Tag Archives: L’Arche

On Chaos and Compassion


By Claire McGrath

“There’s a BUG in here! A BIG BUG!!!” It’s been a pretty hectic day, and those are not the words I want to hear right now, being that I don’t exactly consider myself a fan of “big bugs.” Tonight was our community night at L’Arche Harbor House—an evening when anyone with any connection to or interest in Harbor House is invited to join the community in celebrating all that is L’Arche. After participating in a program at our community center, which involves plenty of singing, dancing, prayer, and reflection, all are invited to one of the homes for dinner. Our house had hosted about 20 people. It’s a joy to be able to share the gift of L’Arche—but it’s also a lot of preparation, and by the end of the day, I’m pretty tired. Our guests have returned home, and the core members are getting ready for bed; the day is finally winding down, or so I thought, until I hear one of the core members shouting about the alleged “big bug” from the bathroom. “What is this bug DOING in here?!” I move closer to the door, trying to pretending that I am not at all phased by the idea of a large bug in the bathroom. Then the door to the bathroom cracks open, and a hand thrusts out as a voice exclaims, “HERE. A big bug!!!” In his hand, he holds a palm-sized stuffed ladybug that belongs to one of the other core members, and I dissolve into relieved laughter as I take the stuffed animal. That’s enough excitement for one day.

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Loved for Walking Through the Door


By Claire McGrath

“Kinship—not serving the other but being one with the other. Jesus was not a man for others; he was one with them,” says Father Greg Boyle in the book Tattoos on the Heart. There are many reasons that I moved to the L’Arche Harbor House in Jacksonville almost two months ago, but when I try to express what exactly it was that led me to L’Arche after graduating from college this past May, I keep coming back to this call to kinship that Father Greg Boyle talks about; God’s invitation to go beyond serving others and seek to be one with others, especially those who feel forgotten or pushed aside. L’Arche is made up of communities all around the world where people with and without intellectual disabilities share life together. Core members, those with disabilities, and assistants, who provide support to the core members with whatever they may need, share a home and a community where they can celebrate, mourn, laugh, cry, and learn with one another. L’Arche gives assistants the unique chance to go beyond doing things for people with disabilities, and invites them to become one with them, giving them the opportunity to not only to offer their gifts to the core members, but also to receive the many gifts that the core members have to share with them.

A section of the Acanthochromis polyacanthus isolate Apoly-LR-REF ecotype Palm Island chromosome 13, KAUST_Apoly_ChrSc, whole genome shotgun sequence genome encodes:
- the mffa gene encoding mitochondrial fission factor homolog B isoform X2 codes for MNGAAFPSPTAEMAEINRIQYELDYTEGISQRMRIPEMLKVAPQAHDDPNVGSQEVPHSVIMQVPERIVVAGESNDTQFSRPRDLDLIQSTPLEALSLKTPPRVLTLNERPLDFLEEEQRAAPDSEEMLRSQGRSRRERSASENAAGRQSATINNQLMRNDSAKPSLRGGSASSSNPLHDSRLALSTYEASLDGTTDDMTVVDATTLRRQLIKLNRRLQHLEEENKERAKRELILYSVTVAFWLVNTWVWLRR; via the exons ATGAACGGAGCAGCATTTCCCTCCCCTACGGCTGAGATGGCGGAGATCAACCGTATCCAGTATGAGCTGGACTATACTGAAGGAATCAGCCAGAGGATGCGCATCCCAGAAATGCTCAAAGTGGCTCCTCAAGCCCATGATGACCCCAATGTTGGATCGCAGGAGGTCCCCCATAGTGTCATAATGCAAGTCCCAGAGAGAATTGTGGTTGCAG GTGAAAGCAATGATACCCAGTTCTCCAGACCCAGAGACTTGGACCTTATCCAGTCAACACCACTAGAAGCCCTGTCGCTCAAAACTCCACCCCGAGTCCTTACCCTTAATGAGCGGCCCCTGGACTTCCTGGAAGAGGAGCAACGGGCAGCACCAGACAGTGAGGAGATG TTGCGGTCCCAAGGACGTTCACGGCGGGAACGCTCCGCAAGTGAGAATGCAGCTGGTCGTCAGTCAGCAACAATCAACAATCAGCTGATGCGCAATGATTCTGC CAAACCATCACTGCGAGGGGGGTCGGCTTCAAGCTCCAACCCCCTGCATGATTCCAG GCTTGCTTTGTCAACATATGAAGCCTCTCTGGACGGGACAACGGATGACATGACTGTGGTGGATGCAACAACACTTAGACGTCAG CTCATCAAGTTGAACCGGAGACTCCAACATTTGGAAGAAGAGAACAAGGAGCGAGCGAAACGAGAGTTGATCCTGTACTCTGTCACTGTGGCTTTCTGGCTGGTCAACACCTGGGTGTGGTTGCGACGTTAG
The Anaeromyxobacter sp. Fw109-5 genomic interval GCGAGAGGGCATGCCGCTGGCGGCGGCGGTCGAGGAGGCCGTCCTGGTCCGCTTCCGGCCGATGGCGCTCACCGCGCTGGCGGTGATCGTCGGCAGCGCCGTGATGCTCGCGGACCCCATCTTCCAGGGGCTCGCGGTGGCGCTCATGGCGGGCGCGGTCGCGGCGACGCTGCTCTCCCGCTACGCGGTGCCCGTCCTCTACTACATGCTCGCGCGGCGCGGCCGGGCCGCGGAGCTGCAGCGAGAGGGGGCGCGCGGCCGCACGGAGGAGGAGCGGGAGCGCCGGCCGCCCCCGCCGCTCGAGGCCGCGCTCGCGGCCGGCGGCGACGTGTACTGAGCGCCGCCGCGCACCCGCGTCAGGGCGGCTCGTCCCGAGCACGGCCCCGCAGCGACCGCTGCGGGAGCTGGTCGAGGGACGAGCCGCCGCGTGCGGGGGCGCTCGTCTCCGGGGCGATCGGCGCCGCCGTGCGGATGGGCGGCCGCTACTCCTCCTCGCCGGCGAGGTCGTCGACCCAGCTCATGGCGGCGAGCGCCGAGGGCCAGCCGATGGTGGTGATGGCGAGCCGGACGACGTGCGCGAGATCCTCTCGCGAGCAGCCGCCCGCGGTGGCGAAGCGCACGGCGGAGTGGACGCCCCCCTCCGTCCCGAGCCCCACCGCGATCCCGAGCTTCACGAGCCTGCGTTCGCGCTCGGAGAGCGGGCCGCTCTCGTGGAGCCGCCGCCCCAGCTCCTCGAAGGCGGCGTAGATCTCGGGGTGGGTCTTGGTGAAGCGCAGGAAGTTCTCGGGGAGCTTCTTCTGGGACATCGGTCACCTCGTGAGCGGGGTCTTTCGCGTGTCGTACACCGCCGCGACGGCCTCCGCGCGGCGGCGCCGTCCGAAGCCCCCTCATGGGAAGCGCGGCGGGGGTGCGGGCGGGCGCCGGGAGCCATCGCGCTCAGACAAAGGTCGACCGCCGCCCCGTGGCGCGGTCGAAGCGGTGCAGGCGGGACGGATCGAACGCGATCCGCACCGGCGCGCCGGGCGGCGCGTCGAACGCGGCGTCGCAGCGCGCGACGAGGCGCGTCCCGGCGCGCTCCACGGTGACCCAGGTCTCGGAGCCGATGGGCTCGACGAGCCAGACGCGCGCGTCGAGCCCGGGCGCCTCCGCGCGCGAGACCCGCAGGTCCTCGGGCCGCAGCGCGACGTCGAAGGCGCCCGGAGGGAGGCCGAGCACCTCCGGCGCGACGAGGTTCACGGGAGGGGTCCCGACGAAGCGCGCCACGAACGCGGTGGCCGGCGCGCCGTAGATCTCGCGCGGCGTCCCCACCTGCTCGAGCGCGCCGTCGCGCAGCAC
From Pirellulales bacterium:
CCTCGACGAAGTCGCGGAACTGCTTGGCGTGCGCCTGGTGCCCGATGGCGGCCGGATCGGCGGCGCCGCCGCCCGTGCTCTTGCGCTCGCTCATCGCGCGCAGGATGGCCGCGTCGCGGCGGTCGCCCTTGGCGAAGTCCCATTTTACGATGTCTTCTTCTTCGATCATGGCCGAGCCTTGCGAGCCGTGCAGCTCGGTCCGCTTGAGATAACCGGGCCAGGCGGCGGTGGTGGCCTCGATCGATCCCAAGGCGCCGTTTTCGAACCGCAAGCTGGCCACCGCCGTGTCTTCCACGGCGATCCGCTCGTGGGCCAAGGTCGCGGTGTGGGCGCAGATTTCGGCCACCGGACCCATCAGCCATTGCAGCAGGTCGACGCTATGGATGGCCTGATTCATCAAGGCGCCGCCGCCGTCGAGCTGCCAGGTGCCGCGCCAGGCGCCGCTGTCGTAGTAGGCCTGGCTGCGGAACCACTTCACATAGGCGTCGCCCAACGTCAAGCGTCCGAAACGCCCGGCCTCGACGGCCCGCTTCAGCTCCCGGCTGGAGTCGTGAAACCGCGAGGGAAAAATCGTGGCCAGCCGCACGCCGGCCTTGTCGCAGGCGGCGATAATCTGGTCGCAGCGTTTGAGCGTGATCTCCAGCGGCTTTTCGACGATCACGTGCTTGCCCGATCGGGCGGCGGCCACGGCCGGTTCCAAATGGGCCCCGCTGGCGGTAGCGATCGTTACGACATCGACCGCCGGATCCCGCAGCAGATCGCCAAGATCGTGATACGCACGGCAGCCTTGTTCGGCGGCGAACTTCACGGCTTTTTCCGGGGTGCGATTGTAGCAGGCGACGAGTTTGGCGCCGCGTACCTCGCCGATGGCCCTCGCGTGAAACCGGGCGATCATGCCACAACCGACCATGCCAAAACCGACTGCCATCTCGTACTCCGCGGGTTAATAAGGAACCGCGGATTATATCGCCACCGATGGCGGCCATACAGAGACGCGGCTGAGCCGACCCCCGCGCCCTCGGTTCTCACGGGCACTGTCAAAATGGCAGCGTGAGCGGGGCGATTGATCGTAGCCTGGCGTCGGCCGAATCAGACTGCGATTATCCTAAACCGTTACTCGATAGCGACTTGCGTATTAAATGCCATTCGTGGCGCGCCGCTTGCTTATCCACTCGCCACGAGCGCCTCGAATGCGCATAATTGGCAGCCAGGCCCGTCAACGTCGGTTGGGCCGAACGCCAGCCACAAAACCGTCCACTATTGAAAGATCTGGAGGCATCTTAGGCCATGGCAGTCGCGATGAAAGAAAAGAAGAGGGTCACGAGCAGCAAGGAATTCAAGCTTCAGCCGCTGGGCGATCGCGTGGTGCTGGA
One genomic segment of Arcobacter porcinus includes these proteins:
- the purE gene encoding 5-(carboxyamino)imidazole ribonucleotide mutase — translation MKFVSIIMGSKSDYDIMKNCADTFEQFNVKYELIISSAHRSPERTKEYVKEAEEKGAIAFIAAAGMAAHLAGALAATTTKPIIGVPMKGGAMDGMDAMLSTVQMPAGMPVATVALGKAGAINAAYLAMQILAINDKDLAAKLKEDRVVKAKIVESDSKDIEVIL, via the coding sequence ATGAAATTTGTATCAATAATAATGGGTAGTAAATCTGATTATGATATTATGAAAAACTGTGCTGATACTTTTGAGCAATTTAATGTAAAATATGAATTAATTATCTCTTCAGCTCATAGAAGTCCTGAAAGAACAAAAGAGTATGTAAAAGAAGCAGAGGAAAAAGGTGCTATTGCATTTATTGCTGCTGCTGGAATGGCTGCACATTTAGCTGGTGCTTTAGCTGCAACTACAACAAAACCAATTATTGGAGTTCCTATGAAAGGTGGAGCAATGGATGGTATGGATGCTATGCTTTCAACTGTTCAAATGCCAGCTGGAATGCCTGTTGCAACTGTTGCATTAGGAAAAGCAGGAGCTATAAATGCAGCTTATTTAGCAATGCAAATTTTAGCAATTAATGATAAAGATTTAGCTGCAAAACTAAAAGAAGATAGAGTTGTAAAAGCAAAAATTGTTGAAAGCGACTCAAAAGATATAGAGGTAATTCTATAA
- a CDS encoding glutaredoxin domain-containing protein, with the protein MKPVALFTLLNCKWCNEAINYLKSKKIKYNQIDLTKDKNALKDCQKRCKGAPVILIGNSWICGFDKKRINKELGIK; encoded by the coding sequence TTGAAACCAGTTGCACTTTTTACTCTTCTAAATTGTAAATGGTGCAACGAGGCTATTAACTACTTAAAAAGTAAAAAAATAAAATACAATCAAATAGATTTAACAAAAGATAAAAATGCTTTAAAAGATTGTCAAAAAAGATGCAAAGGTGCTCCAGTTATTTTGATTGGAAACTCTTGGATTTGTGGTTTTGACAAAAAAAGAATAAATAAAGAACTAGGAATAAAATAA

When I reflect on the things I’ve been learning at L’Arche so far, one word that I keep returning to is “unconditional.” Life in L’Arche so far has felt countercultural, even rebellious, compared to the way that current society is structured. It seems that the way our culture has been structured is full of conditions. When we give things away, whether it be love, a gift, assistance, advice, or hospitality, it’s often attached to some kind of condition, even if we don’t recognize it or name it. I’ll love you, as long as you love me back. I’ll help you, but you have to show me gratitude. I’ll welcome you, if you prove yourself to be a good guest.

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